Simon has created animations visualizing sound waves (Triangle, Sawtooth, Square and Sine waves) in Processing (Java), using wave functions.
These are the functions he used for the Sawtooth, Square and Sine waves:
Not to confuse “sine” with “sgn” (sgn standing for sign):
He was inspired by the logarithmic and power functions that he was studying during his math class yesterday. Simon was trying to draw both types of functions in Grapher on his laptop, but only succeeded for the power functions (because there were no subscript option for the logarithms).
Simon has followed another batch of wonderfully enriching tutorials by Daniel Shiffman on p5.js, this time all about sound, and made these sound visualisations. The first one is based on the Amplitude Analysis tutorial (the amplitude of a song (any sound input) is being analyzed to control elements of a p5.js sketch):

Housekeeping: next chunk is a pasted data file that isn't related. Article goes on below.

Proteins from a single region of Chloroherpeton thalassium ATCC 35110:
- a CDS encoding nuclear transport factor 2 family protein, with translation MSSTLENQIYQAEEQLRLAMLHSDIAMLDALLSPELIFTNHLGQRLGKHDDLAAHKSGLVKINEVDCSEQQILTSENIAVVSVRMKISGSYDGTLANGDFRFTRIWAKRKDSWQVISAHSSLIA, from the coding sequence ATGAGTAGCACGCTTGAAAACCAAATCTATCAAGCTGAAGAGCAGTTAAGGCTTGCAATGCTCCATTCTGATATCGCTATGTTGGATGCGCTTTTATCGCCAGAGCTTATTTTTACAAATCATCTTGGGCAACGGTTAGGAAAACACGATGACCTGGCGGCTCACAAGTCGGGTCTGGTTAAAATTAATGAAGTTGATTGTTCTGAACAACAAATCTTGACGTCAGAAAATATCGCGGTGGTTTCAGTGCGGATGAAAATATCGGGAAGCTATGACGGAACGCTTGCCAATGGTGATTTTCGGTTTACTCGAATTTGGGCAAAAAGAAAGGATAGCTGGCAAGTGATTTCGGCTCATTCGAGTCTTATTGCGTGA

The next project comes from the Microphone Input tutorial:
Graphing Amplitude tutorial (using the getLevel() function from the p5.js Sound Library to graph the amplitude over time):
And the Frequency Analysis tutorial, analyzing the frequencies (spectrum array) of a sound file. Simon created a “graphic equalizer” like visualization. For this project he used the p5.FFT object from the p5.js library. FFT (Fast Fourier Transform) is an analysis algorithm that isolates individual audio frequencies within a waveform.
Here Simon is working on sound synthesis code offered in the tutorial:
He drew an ADSR Envelope graph and explained it:
Here I filmed Simon from behind, without him really being aware of it. This is to show the usual way he studies – by talking to himself:
Some more synth tricks he learned to apply to the original code:
The code to create a slider that functions as an oscillator:
Simon made this graph in Word:
This afternoon Simon gave me an introductory lesson to soundwave shapes: triangular, saw tooth, ramp, pulse 0 to 100% duty cycle. It turned out he can imitate all of them easily, and that is next to his perfect pitch. Recently at a construction site he heard a truck buzzing and screamed: “F sharp in the highest octave!!” Well, now he can also say which wave shape that was.